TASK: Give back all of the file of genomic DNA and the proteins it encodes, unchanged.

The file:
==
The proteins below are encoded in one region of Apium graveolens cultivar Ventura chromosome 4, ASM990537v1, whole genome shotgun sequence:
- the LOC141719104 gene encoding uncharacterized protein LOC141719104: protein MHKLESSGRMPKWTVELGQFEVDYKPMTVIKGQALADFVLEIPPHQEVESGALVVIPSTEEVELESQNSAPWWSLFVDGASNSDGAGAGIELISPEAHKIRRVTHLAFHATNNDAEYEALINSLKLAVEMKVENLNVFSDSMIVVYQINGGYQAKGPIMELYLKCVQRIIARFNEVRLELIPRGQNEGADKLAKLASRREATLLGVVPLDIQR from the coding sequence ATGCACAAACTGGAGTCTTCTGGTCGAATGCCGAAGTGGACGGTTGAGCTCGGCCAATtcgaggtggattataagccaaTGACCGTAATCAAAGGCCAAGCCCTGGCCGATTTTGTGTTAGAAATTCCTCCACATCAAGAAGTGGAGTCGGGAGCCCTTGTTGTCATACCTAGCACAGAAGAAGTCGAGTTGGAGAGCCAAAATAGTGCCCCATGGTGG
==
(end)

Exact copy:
The proteins below are encoded in one region of Apium graveolens cultivar Ventura chromosome 4, ASM990537v1, whole genome shotgun sequence:
- the LOC141719104 gene encoding uncharacterized protein LOC141719104: protein MHKLESSGRMPKWTVELGQFEVDYKPMTVIKGQALADFVLEIPPHQEVESGALVVIPSTEEVELESQNSAPWWSLFVDGASNSDGAGAGIELISPEAHKIRRVTHLAFHATNNDAEYEALINSLKLAVEMKVENLNVFSDSMIVVYQINGGYQAKGPIMELYLKCVQRIIARFNEVRLELIPRGQNEGADKLAKLASRREATLLGVVPLDIQR from the coding sequence ATGCACAAACTGGAGTCTTCTGGTCGAATGCCGAAGTGGACGGTTGAGCTCGGCCAATtcgaggtggattataagccaaTGACCGTAATCAAAGGCCAAGCCCTGGCCGATTTTGTGTTAGAAATTCCTCCACATCAAGAAGTGGAGTCGGGAGCCCTTGTTGTCATACCTAGCACAGAAGAAGTCGAGTTGGAGAGCCAAAATAGTGCCCCATGGTGG